Think of the sheer size and volume of the collaborative environments and outdated systems currently used in corporate America – notably, email. Email is now the dinosaur when it comes to collaboration. It may have been the go-to tool for working Boomers, but those now graduating from college are used to working in “real time”; email looks sluggish next to text and chat. These kids grew up as active participants in the social revolution. To them, a communication sits there, waiting for someone to check it (if they decide to check it at all) doesn’t fall under the definition of real time.

This next generation of business professionals will change corporate culture, shifting the cultural concept of social collaboration, forcing organizations to adapt this new bottom-up system. “We will see CEO’s demand these new tools into their company and create change so that everyone is adapting at the same rate. Fifteen years from now, we will look back and laugh at the old ways of email, ‘once upon a time’ being a collaborative tool,” Blaine predicted confidently.

Facing changes like this are daunting yet doable, but integration is only as good as its preparation and planning. This is especially true when clients enter into new technology relationships expecting their new systems to be running within a week. The secret is, technology isn’t the greatest obstacle to successful social collaboration change; the biggest challenge is understanding human behavior as a baseline – specifically the human behavior of your corporate culture – then designing new systems that fit this behavior in order to increase its chance of adoption. It becomes, in essence, a mission to understand a company’s internal behavior and adopting actions, interactions and gamification models to fit that internal behavior — not the other way around.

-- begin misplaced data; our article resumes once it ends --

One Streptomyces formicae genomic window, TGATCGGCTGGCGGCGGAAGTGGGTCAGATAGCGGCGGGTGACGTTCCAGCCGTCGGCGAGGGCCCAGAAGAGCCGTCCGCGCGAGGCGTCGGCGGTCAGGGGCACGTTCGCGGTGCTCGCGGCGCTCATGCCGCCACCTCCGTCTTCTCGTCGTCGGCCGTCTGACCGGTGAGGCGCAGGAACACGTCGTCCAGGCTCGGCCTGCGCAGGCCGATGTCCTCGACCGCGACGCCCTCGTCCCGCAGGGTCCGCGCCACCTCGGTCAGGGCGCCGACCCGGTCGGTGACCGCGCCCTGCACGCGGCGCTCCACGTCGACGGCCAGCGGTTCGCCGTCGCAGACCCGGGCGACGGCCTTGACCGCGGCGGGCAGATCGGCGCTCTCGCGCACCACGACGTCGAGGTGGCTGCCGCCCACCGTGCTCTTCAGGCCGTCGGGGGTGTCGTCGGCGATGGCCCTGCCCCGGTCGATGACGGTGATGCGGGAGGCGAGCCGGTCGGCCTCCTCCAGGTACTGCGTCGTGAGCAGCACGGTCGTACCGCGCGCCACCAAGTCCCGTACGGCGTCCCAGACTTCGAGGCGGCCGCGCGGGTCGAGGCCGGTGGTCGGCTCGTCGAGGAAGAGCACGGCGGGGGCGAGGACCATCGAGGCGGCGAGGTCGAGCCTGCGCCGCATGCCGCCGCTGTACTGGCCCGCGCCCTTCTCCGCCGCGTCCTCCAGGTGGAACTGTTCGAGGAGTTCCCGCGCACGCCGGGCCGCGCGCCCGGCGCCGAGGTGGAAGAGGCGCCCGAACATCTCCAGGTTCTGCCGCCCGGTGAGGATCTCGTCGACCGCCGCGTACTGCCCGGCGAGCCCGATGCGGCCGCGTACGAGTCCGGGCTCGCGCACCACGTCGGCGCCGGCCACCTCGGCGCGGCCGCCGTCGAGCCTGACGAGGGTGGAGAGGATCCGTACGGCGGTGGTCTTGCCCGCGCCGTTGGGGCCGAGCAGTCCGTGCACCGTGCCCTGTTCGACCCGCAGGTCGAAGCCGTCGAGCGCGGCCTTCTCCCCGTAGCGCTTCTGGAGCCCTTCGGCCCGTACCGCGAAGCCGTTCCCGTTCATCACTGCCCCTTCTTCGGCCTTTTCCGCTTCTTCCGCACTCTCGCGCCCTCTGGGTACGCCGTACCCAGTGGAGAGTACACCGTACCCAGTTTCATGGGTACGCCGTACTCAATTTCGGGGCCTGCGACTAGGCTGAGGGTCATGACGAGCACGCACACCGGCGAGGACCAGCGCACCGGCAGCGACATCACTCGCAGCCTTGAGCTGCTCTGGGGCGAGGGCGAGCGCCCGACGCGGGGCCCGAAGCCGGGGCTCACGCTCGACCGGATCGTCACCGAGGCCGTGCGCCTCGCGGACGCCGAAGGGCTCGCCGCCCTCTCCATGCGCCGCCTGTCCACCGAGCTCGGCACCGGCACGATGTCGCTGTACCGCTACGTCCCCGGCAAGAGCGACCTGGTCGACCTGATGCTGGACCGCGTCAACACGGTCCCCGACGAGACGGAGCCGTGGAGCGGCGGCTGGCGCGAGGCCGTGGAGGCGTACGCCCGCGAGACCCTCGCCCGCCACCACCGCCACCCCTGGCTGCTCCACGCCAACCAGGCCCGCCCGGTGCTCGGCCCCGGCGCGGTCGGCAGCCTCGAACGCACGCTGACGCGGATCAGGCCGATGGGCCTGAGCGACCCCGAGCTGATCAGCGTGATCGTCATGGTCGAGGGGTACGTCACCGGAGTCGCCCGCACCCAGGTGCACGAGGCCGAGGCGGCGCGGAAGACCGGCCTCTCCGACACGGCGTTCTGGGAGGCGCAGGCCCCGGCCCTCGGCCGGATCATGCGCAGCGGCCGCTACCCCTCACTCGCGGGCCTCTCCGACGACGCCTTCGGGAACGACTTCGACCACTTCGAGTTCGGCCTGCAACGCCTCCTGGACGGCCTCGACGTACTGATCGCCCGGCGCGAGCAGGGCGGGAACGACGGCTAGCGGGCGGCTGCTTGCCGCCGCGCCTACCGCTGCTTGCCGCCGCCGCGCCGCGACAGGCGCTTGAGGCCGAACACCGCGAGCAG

As Blaine put it simply, these changes are focused on cloud, mobile, and real time interaction as the next wave of “seamless user-friendly collaboration.” Jeremiah Owyang, CEO of Crowd Companies, said something similar, backing Blaine’s approach that “it’s about integrating the offline world with the online into a seamless interaction. This is the new Sharing Economy.”

KEY TAKEAWAY: By having full transparency from the inside out, we are enabling the long-term adoption of true employee advocacy, collaborative communication and brand humanization. Now is the time for business to walk the talk and become social business by taking cues from the next wave of working professionals and investing in more efficient, human ways to work together.


Bryan Kramer is a social business strategist and CEO of marketing agency PureMatter, named one of Silicon Valley’s fastest-growing private companies by the Silicon Valley Business Journal. His recent accomplishments include authoring the book “Human to Human #H2H.” This story originally appeared on his blog at BryanKramer.com. He is followed by over 200k combined social media followers and is a frequent speaker on the social and marketing circuits.

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by Brandon Gutman
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Brandon is an expert connector and seasoned business development professional. As Principal of Brand Approved, he's led the advisory to become the bridge between brand marketers and best of breed service providers that are reshaping the industry.